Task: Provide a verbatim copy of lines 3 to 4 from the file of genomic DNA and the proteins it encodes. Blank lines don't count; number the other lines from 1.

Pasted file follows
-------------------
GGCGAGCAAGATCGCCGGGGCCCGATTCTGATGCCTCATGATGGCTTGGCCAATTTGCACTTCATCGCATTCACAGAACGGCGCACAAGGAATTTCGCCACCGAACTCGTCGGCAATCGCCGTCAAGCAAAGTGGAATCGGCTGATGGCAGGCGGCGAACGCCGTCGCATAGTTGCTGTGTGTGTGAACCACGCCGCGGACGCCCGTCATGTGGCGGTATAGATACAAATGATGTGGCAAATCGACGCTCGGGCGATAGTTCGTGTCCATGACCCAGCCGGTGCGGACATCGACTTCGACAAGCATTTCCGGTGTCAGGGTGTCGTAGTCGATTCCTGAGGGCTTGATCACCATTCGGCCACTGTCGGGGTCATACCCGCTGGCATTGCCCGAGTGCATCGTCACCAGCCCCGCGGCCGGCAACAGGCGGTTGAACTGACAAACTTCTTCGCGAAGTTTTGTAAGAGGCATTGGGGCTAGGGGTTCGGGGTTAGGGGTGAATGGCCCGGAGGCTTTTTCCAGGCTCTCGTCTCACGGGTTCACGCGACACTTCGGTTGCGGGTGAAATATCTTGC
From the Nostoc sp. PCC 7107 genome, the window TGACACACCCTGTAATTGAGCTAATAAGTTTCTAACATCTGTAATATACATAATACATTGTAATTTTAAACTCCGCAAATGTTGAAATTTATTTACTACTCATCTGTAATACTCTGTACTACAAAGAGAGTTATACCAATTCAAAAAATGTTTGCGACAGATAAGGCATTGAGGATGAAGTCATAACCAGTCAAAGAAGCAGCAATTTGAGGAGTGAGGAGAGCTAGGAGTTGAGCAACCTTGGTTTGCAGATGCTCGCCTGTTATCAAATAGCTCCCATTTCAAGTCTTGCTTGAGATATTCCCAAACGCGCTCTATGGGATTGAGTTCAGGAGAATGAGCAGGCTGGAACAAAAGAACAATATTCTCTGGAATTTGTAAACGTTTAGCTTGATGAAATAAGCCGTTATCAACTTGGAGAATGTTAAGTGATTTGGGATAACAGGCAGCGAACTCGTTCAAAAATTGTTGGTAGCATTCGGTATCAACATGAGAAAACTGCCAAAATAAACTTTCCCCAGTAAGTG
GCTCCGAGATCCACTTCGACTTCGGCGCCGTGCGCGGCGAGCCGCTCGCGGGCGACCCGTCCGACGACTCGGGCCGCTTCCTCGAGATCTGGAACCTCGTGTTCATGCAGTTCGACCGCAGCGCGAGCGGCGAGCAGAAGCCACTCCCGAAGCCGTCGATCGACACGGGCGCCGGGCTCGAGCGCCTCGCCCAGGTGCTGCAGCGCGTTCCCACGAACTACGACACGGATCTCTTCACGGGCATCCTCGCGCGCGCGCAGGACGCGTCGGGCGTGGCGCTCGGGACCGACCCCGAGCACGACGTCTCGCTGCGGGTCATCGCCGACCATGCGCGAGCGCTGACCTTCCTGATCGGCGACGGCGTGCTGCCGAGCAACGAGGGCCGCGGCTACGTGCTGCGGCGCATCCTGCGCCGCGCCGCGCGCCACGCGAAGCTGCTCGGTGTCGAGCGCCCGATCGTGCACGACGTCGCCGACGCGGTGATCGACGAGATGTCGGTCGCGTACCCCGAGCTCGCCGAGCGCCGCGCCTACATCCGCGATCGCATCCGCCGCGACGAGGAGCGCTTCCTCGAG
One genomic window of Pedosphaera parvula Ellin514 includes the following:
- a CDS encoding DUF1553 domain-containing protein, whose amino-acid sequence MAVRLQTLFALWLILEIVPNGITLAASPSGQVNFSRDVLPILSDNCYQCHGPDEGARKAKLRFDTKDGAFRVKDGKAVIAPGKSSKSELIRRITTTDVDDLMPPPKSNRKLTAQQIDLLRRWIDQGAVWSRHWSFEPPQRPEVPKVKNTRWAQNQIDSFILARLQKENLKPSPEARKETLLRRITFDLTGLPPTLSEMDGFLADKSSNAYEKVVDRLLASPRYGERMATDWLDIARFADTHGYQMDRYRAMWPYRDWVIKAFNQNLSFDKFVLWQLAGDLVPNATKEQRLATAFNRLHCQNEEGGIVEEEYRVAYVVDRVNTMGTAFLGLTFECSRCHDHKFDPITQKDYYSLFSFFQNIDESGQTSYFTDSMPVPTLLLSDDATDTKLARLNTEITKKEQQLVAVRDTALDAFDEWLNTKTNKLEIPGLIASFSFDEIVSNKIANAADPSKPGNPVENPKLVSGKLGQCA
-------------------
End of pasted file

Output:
GCTCCGAGATCCACTTCGACTTCGGCGCCGTGCGCGGCGAGCCGCTCGCGGGCGACCCGTCCGACGACTCGGGCCGCTTCCTCGAGATCTGGAACCTCGTGTTCATGCAGTTCGACCGCAGCGCGAGCGGCGAGCAGAAGCCACTCCCGAAGCCGTCGATCGACACGGGCGCCGGGCTCGAGCGCCTCGCCCAGGTGCTGCAGCGCGTTCCCACGAACTACGACACGGATCTCTTCACGGGCATCCTCGCGCGCGCGCAGGACGCGTCGGGCGTGGCGCTCGGGACCGACCCCGAGCACGACGTCTCGCTGCGGGTCATCGCCGACCATGCGCGAGCGCTGACCTTCCTGATCGGCGACGGCGTGCTGCCGAGCAACGAGGGCCGCGGCTACGTGCTGCGGCGCATCCTGCGCCGCGCCGCGCGCCACGCGAAGCTGCTCGGTGTCGAGCGCCCGATCGTGCACGACGTCGCCGACGCGGTGATCGACGAGATGTCGGTCGCGTACCCCGAGCTCGCCGAGCGCCGCGCCTACATCCGCGATCGCATCCGCCGCGACGAGGAGCGCTTCCTCGAG
One genomic window of Pedosphaera parvula Ellin514 includes the following: